• November 28, 2014

Fundraising CF Walk on Saturday

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Posted: Friday, April 25, 2014 4:30 am

It was last December when Hayden’s body finally gave out.

Eight years old and 42 pounds, Hayden had been having health problems his entire life, but doctors and nurses chalked it up to severe asthma and allergies.

As Hayden was rushed to the emergency room at McLane Children’s Hospital Scott & White in Temple, doctors turned to his father, Eric Korsmos, and asked if his son had ever been tested for cystic fibrosis.

“He was really at the point of dying and had stopped producing red and white blood cells, so they tested for CF, and it came back positive,” Korsmos said.

Cystic fibrosis is a rare genetic disease that attacks the digestive and respiratory systems. The disease often causes sufferers to have trouble breathing, a suppressed immune system and other health problems, and it is difficult to treat.

“After we got the diagnosis, my wife and I started researching. We found (Kalydeco, a new medication),” he said.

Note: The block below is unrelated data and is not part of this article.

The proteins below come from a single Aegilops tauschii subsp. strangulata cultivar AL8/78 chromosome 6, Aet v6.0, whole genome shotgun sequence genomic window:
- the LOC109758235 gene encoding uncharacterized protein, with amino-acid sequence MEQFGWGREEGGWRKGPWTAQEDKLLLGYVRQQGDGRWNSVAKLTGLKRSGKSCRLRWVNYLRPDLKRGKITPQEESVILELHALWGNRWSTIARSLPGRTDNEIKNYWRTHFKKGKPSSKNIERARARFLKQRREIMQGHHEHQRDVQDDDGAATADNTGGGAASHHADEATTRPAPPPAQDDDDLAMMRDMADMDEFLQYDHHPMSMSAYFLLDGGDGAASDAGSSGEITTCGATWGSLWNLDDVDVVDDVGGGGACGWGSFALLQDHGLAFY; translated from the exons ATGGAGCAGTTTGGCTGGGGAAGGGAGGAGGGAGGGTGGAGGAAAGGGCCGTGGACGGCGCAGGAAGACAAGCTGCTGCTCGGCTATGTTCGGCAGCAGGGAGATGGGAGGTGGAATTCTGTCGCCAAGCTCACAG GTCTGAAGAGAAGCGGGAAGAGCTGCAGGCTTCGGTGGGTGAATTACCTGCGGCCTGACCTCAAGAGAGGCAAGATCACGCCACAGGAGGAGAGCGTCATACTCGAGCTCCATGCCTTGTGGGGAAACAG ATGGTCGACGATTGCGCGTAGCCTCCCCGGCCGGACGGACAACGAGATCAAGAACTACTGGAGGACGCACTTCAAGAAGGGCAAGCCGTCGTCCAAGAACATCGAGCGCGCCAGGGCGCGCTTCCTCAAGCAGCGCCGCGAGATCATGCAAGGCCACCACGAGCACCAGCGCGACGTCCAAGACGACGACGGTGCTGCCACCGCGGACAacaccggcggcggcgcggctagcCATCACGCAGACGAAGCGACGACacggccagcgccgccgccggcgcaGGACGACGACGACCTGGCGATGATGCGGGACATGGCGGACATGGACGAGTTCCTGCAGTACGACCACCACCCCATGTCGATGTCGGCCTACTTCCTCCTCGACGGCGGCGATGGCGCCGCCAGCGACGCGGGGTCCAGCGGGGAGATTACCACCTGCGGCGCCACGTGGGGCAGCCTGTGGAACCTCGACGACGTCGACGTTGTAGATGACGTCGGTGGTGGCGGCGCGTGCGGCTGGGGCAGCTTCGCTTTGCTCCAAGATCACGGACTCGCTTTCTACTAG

Kalydeco only treats one of the 1,400 genetic variations of CF, so doctors told the Korsmos that the probability of Hayden having the specific genetic variation it treated was like winning the lottery, twice.

“It was New Year’s morning when we got the call that he had the gene, and we put him on the medication immediately,” he said.

Seventeen months later, Hayden has gained nearly twice his original weight, recovered the use of a third of his lungs and repaired some of the damage the disease did to his internal organs. He also has the active and energetic disposition of a child his age.

Hayden, along with several other children suffering from CF, will speak about their experiences with the disease at the Great Strides walk Saturday, which is hosted by the Central Texas Chapter of the Cystic Fibrosis Foundation.

Registration begins at 9 a.m. with the walk at 10 a.m. at Harker Heights Community Park.

The event is free to the public, and proceeds raised by walking team members, sponsors and other donors will benefit the foundation, which raises money to find a cure for the disease.

At first, Korsmos and his wife were hesitant to talk about their experiences because Hayden does not have to do as many lung treatments and take as many medications as others with CF.

But, Korsmos said, he wants to get Hayden’s story out there because people need to know research can help, and there is a cure, or several, out there somewhere.

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